When it comes to the launch of a new drug, there’s a lot on the line. Pharma leaders know the risks. Yet, 50% of drug launches over the past 8 years have underperformed analyst expectations. Even more alarming, one in four launches don’t even hit 50% of the forecasted revenues.
As pharma leaders, you know that there are many factors causing drug launches to underperform – from clinical differentiation to advocacy. But there is one big, overlooked preventable factor: the leadership approach for launch.
In fact, successful launches require pharma leaders to take the same leadership approach that NASA’s Mission Control uses to manage space flights from the point of launch until landing.
While the complexity, scale and cost of drug launches have changed, pharma leaders still rely on outdated, siloed team structures. These prevent the crucial mechanisms of cross-functional decision-making and collaboration needed for a modern drug launch. Teams need leaders that enable them to be able to respond to critical issues quicker, make bolder decisions, pivot in the face of regulatory changes and adapt rapidly to competitors.
The Mission Control Approach
There’s hope on the horizon. The Mission Control approach focuses on the necessary behaviors, structures, processes and integration needed for a successful drug launch.
The model illustrates how separate disciplines can drive their own objectives whilst maintaining cross-functional alignment by establishing a shared vision/purpose, strategy and decision-making.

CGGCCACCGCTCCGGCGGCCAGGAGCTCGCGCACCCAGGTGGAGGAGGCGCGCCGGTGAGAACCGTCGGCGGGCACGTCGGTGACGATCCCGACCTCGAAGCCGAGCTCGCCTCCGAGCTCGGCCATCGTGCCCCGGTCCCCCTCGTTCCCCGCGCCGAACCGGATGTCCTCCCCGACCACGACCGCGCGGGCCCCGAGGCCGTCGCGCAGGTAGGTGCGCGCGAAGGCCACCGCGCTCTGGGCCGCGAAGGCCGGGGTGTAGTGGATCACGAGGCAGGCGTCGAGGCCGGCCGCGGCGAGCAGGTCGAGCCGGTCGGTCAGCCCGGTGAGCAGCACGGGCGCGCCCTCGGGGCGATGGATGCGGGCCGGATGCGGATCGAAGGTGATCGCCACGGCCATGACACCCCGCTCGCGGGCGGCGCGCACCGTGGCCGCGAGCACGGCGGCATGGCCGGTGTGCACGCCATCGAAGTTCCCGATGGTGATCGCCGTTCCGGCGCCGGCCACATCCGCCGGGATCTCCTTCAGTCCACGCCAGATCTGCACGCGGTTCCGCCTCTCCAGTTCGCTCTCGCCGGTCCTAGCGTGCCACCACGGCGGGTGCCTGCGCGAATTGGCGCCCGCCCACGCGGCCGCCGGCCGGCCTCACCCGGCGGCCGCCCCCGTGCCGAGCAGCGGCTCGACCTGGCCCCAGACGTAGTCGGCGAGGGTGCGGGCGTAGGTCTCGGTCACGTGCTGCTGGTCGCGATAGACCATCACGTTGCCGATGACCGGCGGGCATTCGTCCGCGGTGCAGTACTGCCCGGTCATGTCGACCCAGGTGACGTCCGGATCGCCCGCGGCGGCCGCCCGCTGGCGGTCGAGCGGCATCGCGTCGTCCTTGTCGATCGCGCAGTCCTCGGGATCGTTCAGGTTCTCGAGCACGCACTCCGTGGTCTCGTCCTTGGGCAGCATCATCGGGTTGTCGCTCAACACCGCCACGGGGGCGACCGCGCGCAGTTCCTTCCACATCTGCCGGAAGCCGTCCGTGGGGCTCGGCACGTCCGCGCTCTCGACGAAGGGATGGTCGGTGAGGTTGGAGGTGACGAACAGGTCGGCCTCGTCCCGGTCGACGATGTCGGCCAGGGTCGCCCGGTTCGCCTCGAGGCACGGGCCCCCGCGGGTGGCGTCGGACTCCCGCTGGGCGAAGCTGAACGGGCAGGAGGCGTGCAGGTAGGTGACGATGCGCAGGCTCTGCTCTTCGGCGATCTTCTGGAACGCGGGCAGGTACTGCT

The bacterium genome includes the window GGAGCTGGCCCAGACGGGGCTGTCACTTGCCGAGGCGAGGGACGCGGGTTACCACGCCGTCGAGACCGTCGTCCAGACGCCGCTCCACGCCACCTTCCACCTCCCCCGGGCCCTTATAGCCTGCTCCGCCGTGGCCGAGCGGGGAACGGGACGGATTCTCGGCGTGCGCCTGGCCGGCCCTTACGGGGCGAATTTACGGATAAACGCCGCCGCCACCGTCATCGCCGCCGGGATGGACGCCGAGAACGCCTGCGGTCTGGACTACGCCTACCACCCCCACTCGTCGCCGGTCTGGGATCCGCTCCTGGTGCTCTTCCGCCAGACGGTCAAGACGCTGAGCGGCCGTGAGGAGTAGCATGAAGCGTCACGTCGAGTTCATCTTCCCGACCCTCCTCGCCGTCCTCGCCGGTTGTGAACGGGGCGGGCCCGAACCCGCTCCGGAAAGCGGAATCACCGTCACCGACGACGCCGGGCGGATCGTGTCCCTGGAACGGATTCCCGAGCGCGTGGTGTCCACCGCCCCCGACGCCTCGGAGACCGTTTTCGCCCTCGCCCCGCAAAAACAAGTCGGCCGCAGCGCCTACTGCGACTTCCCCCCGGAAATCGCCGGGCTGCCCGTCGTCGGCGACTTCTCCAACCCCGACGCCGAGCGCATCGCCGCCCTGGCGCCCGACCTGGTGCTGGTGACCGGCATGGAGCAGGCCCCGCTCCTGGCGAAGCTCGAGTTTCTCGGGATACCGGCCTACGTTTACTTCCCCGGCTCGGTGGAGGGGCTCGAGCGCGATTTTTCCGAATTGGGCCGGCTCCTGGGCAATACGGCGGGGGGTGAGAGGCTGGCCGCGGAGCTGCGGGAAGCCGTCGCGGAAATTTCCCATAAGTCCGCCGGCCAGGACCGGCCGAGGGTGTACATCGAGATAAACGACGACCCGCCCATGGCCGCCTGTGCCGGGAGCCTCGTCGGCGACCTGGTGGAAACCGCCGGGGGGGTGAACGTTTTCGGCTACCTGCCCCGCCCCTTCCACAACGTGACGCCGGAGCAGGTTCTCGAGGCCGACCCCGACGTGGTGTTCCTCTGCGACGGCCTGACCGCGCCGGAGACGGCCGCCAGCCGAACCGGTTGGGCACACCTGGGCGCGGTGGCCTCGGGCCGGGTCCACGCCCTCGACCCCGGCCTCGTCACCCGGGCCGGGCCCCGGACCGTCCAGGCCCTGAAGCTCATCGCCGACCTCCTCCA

At the heart of the model is a shared vision and purpose. This helps your team agree on the why and the common goals required for launch. Your purpose defines why you exist, what you do and how you add value. Purpose leads to vision. Your vision is your desired future state. It is the aspirational (but defendable) target that your purpose will lead you to.
Wrapping the approach is an agency collaboration model that balances the external and internal drivers of success. Teams are aligned on working together on three key areas: strategy, decision-making and execution. They can interact quickly with environmental factors like market research and public affairs.
A successful drug launch needs a team that can effectively work together. Mission Control gives leaders the model to make that happen.
A Faster, Aligned Team that Beats Expectations
What does success look like with Mission Control? Pharma leaders experience results in the following areas when adopting a mission control approach.
Faster, responsive decision making. Teams are able to make faster decisions, remove obstacles quickly, and respond to change.
Fully equipped sales teams. Sales teams have the right messages and capabilities. They are able to provide early context to payers and generate buy-in from health care professionals.
Improved revenue prospects. Mission control approaches can drive first-year revenues of at least 120% of expectations.
Making it happen
Our Mission Control approach can get you launched in 90 days. Here’s our four-phase approach to get you up and running in no time.
PHASE 1: United – Align internal stakeholders around a common vision. Create collaboration and simplicity.
PHASE 2: Excited – Prioritize investments and actions. Mobilize teams that are motivated to deliver.
PHASE 3: Delivered – Start delivery of top priorities aligned with our combined strategy.
PHASE 4: Sustained – Engage and align employees to strategy.